Are you looking to study psychology at university? Or maybe just interested in the wonderful world of our brains? Here’s 5 books that we think will get you up to speed so you can start your degree on the front foot. Maybe they’ll help you decide whether you want to study psychology at all!

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The following 5 books aren’t supposed to teach you everything you need to know throughout your degree, but they’ll get you climbing the psychology ladder.

 

  1. The Bloomsbury Book of the Mind – Stephen Wilson

In The Bloomsbury Book of the Mind, Wilson addresses many of the most influential psychological theories to date, scanning back as far as the works of Plato. With chapters on perception, memory and emotion, thought, consciousness and the self, it’s the anthology you need to bring yourself up to speed with everything psychology. Many of the topics addressed are relevant to most first year degree courses.

 

  1. Predictably Irrational – Dan Ariely

A common theme of your first year psychology course will be highlighting the limitations of the human brain. Dan Ariely certainly does this in Predictably Irrational. He turns pretty much everything we thought we knew about decision-making and rational choices on its head. It will certainly get you in the mood for some critical thinking in your first year.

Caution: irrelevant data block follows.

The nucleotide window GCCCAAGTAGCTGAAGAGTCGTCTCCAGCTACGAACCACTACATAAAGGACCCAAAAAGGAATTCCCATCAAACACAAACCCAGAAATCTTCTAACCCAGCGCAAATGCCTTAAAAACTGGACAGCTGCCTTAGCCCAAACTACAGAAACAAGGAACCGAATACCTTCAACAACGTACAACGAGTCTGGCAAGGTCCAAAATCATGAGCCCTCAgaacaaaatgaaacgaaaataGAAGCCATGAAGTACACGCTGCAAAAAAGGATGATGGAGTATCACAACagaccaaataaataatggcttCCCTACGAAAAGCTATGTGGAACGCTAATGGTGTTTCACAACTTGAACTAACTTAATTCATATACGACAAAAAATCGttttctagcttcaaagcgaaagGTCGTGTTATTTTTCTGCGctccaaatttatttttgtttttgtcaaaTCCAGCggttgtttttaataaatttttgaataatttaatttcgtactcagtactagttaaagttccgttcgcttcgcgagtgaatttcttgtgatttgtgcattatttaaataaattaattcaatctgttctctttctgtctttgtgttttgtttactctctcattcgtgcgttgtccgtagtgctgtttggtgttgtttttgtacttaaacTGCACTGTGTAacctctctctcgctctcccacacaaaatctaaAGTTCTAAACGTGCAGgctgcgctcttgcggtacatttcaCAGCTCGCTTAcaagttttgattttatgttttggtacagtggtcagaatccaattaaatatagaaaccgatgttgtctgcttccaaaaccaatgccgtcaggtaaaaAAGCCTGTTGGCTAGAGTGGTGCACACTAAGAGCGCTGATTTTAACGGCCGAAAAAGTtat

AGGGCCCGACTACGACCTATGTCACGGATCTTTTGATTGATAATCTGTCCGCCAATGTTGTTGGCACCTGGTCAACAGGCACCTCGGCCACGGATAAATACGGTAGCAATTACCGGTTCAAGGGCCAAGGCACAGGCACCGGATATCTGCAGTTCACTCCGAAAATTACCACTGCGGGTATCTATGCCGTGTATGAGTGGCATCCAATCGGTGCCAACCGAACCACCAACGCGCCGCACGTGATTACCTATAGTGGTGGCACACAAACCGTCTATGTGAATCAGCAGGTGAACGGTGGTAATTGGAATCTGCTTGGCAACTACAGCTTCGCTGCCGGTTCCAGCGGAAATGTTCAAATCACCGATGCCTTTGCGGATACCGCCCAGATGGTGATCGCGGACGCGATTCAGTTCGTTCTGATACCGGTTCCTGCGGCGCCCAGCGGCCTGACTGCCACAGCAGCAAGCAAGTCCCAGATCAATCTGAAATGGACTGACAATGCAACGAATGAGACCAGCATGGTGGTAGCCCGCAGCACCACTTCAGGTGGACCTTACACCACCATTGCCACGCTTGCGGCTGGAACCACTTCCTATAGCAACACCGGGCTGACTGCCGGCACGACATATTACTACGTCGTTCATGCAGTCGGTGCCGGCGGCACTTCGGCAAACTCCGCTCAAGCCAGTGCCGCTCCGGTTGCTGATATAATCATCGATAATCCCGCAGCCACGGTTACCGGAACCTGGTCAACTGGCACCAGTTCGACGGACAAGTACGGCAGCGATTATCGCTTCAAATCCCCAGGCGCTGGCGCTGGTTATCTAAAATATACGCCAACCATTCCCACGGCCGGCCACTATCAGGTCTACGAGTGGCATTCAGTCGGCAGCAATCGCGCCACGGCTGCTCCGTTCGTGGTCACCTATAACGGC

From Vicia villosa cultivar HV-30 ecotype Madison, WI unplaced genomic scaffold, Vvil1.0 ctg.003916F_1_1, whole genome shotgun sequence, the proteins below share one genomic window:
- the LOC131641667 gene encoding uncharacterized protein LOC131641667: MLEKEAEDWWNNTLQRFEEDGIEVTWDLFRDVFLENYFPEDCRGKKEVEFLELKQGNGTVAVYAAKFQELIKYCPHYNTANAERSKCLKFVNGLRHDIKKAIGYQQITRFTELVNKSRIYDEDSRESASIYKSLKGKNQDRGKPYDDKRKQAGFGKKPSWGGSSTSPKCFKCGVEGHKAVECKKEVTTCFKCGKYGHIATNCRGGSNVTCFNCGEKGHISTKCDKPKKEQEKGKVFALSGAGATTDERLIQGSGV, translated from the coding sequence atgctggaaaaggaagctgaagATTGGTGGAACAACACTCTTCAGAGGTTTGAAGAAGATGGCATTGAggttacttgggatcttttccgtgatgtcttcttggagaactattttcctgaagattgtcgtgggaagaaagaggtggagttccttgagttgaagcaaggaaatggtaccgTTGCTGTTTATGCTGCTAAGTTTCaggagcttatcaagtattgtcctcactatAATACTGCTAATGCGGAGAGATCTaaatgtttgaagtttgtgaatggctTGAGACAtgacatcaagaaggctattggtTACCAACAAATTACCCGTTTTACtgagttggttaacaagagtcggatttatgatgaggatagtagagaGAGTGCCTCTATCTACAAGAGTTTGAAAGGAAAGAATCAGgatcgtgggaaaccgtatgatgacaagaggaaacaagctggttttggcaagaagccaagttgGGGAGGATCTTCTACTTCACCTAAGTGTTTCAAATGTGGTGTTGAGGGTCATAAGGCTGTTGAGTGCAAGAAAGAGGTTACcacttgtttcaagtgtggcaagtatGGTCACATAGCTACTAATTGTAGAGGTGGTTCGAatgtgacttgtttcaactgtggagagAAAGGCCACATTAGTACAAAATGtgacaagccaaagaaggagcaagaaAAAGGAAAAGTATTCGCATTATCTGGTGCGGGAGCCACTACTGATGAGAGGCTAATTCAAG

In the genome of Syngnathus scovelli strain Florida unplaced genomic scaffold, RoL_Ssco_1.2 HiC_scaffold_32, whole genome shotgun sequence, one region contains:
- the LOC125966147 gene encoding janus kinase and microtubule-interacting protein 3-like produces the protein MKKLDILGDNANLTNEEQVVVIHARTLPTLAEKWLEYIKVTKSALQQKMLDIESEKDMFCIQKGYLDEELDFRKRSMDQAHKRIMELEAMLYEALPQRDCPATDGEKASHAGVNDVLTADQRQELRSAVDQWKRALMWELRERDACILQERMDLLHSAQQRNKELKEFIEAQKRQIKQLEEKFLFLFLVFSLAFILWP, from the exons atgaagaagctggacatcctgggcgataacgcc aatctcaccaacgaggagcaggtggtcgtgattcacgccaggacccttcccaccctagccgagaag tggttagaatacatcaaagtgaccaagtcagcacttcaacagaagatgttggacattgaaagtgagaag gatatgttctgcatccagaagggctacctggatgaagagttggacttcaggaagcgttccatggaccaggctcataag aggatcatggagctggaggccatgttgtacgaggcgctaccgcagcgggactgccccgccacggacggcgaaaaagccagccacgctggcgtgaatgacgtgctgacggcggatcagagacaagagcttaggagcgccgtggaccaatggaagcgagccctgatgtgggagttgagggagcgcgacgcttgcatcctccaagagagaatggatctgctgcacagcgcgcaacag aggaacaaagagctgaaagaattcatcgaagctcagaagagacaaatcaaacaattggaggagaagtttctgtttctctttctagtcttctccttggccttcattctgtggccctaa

1. The Invisible Gorilla – Christopher Chabris and Daniel Simons

You may be already familiar with the invisible gorilla experiment – watch the video if you’re not. In The Invisible Gorilla, Chabris and Simons address the implications of their study, for which they received an Ig Nobel Prize, and a number of other ways in which our intuition deceives us. You won’t be so sure about the reliability of your thought after reading it! Again, another great book to hone your critical thinking skills

 

 

  1. The Man Who Mistook His Wife for a Hat and Other Clinical Tales – Oliver Sacks

The Man Who Mistook His Wife for a Hat is a selection of essays giving a comprehensive account of the disorders faced by some of Oliver Sacks’ patients. Sacks details the unique hardship patients of neurological disorders face in their day-to-day life with fascinating insight.

 

  1. Thinking Fast and Slow – Daniel Kahneman

I had to include this in the list because it is one of my favourite books ever and was the reason I became interested in Psychology in the first place. With a focus on cognitive heuristics and biases, Kahneman’s stylish writing makes detailed behavioural insight understandable for the general public. Steven D. Levitt was not wrong when he described the book as having, “A lifetime’s worth of wisdom.”

 

There’s the top 5 books we recommend. Got any more recommendations? Let us know in the comments below!

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